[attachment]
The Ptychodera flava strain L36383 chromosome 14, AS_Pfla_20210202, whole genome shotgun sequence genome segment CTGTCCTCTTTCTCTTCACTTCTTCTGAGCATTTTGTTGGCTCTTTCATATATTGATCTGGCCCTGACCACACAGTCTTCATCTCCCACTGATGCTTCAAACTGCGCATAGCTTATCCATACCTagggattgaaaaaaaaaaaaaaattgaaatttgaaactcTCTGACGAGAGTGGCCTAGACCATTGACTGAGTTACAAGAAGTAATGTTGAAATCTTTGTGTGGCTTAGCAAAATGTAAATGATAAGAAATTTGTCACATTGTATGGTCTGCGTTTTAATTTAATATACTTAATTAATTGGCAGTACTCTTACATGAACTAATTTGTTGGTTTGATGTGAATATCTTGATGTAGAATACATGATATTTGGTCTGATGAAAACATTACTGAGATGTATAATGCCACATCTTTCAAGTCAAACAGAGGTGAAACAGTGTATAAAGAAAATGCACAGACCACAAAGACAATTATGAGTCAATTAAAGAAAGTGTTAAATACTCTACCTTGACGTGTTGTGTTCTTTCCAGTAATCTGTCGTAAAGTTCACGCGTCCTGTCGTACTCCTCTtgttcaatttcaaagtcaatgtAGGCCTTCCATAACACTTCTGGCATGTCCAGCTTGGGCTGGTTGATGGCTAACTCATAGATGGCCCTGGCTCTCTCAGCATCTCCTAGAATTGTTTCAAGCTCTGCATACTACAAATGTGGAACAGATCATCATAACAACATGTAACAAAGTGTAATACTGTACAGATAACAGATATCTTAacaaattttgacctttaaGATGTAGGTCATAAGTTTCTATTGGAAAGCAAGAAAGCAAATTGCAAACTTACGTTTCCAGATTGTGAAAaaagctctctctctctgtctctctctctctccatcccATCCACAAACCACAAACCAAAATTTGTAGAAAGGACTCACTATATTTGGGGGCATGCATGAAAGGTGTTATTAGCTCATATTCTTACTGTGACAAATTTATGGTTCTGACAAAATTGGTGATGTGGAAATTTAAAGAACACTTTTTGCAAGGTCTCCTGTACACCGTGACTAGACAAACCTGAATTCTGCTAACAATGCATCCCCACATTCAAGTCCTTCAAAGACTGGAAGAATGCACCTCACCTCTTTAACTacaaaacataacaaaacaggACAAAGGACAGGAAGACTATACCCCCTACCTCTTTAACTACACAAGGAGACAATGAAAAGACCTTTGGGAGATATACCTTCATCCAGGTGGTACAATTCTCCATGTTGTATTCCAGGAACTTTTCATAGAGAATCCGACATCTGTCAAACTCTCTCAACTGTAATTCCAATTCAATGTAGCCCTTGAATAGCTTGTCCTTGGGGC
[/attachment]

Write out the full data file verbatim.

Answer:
The Ptychodera flava strain L36383 chromosome 14, AS_Pfla_20210202, whole genome shotgun sequence genome segment CTGTCCTCTTTCTCTTCACTTCTTCTGAGCATTTTGTTGGCTCTTTCATATATTGATCTGGCCCTGACCACACAGTCTTCATCTCCCACTGATGCTTCAAACTGCGCATAGCTTATCCATACCTagggattgaaaaaaaaaaaaaaattgaaatttgaaactcTCTGACGAGAGTGGCCTAGACCATTGACTGAGTTACAAGAAGTAATGTTGAAATCTTTGTGTGGCTTAGCAAAATGTAAATGATAAGAAATTTGTCACATTGTATGGTCTGCGTTTTAATTTAATATACTTAATTAATTGGCAGTACTCTTACATGAACTAATTTGTTGGTTTGATGTGAATATCTTGATGTAGAATACATGATATTTGGTCTGATGAAAACATTACTGAGATGTATAATGCCACATCTTTCAAGTCAAACAGAGGTGAAACAGTGTATAAAGAAAATGCACAGACCACAAAGACAATTATGAGTCAATTAAAGAAAGTGTTAAATACTCTACCTTGACGTGTTGTGTTCTTTCCAGTAATCTGTCGTAAAGTTCACGCGTCCTGTCGTACTCCTCTtgttcaatttcaaagtcaatgtAGGCCTTCCATAACACTTCTGGCATGTCCAGCTTGGGCTGGTTGATGGCTAACTCATAGATGGCCCTGGCTCTCTCAGCATCTCCTAGAATTGTTTCAAGCTCTGCATACTACAAATGTGGAACAGATCATCATAACAACATGTAACAAAGTGTAATACTGTACAGATAACAGATATCTTAacaaattttgacctttaaGATGTAGGTCATAAGTTTCTATTGGAAAGCAAGAAAGCAAATTGCAAACTTACGTTTCCAGATTGTGAAAaaagctctctctctctgtctctctctctctccatcccATCCACAAACCACAAACCAAAATTTGTAGAAAGGACTCACTATATTTGGGGGCATGCATGAAAGGTGTTATTAGCTCATATTCTTACTGTGACAAATTTATGGTTCTGACAAAATTGGTGATGTGGAAATTTAAAGAACACTTTTTGCAAGGTCTCCTGTACACCGTGACTAGACAAACCTGAATTCTGCTAACAATGCATCCCCACATTCAAGTCCTTCAAAGACTGGAAGAATGCACCTCACCTCTTTAACTacaaaacataacaaaacaggACAAAGGACAGGAAGACTATACCCCCTACCTCTTTAACTACACAAGGAGACAATGAAAAGACCTTTGGGAGATATACCTTCATCCAGGTGGTACAATTCTCCATGTTGTATTCCAGGAACTTTTCATAGAGAATCCGACATCTGTCAAACTCTCTCAACTGTAATTCCAATTCAATGTAGCCCTTGAATAGCTTGTCCTTGGGGC